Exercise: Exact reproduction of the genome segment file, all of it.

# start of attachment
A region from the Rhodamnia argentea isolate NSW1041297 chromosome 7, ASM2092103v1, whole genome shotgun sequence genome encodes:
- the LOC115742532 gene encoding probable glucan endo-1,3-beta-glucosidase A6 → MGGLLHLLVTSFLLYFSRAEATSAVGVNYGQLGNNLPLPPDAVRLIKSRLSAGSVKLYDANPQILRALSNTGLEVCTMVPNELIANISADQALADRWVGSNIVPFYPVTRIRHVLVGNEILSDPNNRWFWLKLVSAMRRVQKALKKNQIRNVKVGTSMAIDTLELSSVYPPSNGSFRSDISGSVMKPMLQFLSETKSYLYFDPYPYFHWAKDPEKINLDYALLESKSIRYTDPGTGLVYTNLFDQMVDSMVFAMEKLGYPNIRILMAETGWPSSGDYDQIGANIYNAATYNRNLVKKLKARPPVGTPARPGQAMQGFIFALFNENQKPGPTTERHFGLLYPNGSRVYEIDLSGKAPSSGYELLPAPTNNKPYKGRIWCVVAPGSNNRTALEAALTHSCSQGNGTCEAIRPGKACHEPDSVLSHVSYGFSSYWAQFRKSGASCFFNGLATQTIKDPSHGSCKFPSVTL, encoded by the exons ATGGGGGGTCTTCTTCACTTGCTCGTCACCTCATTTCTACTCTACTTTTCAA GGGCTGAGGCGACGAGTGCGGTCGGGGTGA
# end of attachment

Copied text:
A region from the Rhodamnia argentea isolate NSW1041297 chromosome 7, ASM2092103v1, whole genome shotgun sequence genome encodes:
- the LOC115742532 gene encoding probable glucan endo-1,3-beta-glucosidase A6 → MGGLLHLLVTSFLLYFSRAEATSAVGVNYGQLGNNLPLPPDAVRLIKSRLSAGSVKLYDANPQILRALSNTGLEVCTMVPNELIANISADQALADRWVGSNIVPFYPVTRIRHVLVGNEILSDPNNRWFWLKLVSAMRRVQKALKKNQIRNVKVGTSMAIDTLELSSVYPPSNGSFRSDISGSVMKPMLQFLSETKSYLYFDPYPYFHWAKDPEKINLDYALLESKSIRYTDPGTGLVYTNLFDQMVDSMVFAMEKLGYPNIRILMAETGWPSSGDYDQIGANIYNAATYNRNLVKKLKARPPVGTPARPGQAMQGFIFALFNENQKPGPTTERHFGLLYPNGSRVYEIDLSGKAPSSGYELLPAPTNNKPYKGRIWCVVAPGSNNRTALEAALTHSCSQGNGTCEAIRPGKACHEPDSVLSHVSYGFSSYWAQFRKSGASCFFNGLATQTIKDPSHGSCKFPSVTL, encoded by the exons ATGGGGGGTCTTCTTCACTTGCTCGTCACCTCATTTCTACTCTACTTTTCAA GGGCTGAGGCGACGAGTGCGGTCGGGGTGA